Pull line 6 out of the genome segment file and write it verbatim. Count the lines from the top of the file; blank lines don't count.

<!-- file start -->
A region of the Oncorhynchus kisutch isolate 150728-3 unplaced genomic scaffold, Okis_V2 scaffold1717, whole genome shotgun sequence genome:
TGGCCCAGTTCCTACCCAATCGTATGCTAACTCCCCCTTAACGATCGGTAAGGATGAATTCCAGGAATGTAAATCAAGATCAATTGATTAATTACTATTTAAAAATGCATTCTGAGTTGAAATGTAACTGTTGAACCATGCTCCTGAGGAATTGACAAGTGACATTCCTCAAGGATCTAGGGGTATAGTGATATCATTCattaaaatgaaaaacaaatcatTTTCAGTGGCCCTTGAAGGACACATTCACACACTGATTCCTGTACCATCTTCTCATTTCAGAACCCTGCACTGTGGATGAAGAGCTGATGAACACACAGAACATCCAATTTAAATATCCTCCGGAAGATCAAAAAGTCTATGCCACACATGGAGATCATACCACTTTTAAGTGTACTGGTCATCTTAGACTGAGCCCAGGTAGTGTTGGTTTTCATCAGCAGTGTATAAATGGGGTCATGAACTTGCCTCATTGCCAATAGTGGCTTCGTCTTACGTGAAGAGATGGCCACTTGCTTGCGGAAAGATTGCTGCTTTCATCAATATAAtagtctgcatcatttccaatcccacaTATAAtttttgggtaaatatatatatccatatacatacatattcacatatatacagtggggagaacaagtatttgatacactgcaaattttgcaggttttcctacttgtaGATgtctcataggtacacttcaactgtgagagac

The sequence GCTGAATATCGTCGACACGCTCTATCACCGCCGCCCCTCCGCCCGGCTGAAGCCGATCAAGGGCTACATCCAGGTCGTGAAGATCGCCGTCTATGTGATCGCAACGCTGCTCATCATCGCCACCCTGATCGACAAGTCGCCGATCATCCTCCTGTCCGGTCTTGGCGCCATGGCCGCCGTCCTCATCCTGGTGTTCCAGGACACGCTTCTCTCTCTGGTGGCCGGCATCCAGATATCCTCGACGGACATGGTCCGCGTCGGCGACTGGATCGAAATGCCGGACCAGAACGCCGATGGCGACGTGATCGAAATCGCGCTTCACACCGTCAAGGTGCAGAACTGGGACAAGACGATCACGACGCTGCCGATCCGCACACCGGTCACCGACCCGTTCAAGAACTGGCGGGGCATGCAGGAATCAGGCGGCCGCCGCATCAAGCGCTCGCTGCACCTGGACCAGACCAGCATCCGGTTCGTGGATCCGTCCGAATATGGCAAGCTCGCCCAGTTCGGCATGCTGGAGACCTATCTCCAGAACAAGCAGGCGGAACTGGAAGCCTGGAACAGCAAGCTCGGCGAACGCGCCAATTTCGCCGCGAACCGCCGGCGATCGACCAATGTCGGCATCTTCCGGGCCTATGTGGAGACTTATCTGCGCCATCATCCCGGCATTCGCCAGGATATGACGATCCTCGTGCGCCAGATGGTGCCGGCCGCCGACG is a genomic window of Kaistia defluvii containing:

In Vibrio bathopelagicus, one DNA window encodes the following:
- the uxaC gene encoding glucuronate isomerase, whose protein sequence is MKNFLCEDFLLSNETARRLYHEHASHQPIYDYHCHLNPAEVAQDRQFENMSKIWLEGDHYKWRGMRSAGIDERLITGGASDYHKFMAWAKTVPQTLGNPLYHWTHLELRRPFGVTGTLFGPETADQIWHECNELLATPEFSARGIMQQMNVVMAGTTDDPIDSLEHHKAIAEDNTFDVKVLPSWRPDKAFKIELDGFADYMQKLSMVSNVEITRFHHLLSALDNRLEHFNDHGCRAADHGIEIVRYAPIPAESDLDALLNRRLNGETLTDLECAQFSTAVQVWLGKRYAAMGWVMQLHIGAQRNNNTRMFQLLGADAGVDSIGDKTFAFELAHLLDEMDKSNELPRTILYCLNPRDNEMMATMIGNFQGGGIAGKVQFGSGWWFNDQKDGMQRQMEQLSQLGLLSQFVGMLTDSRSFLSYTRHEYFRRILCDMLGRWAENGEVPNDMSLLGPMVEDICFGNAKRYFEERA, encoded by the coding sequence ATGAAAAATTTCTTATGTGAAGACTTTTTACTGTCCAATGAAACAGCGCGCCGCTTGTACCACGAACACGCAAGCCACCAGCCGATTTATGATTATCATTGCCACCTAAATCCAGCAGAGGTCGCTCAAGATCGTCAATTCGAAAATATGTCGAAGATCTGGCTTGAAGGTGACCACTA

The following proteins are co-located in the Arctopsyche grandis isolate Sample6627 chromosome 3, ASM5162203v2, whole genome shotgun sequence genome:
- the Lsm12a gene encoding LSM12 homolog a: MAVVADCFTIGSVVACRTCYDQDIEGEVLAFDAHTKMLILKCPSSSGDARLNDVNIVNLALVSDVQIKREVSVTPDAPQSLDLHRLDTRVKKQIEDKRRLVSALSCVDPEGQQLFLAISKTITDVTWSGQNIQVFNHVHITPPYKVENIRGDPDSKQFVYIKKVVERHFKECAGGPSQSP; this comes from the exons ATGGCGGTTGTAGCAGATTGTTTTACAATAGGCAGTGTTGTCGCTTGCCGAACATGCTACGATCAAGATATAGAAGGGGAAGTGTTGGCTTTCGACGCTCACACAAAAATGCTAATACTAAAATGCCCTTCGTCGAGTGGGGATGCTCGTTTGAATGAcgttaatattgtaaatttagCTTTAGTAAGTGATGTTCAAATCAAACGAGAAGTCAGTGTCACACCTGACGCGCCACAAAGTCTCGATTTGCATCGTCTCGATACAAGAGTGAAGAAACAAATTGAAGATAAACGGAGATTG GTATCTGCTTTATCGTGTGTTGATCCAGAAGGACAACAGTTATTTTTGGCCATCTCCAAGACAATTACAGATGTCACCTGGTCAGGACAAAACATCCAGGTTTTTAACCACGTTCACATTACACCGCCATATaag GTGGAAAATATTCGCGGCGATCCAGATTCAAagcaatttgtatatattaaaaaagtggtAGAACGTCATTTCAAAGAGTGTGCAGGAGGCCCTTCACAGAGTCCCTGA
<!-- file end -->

The following proteins are co-located in the Arctopsyche grandis isolate Sample6627 chromosome 3, ASM5162203v2, whole genome shotgun sequence genome: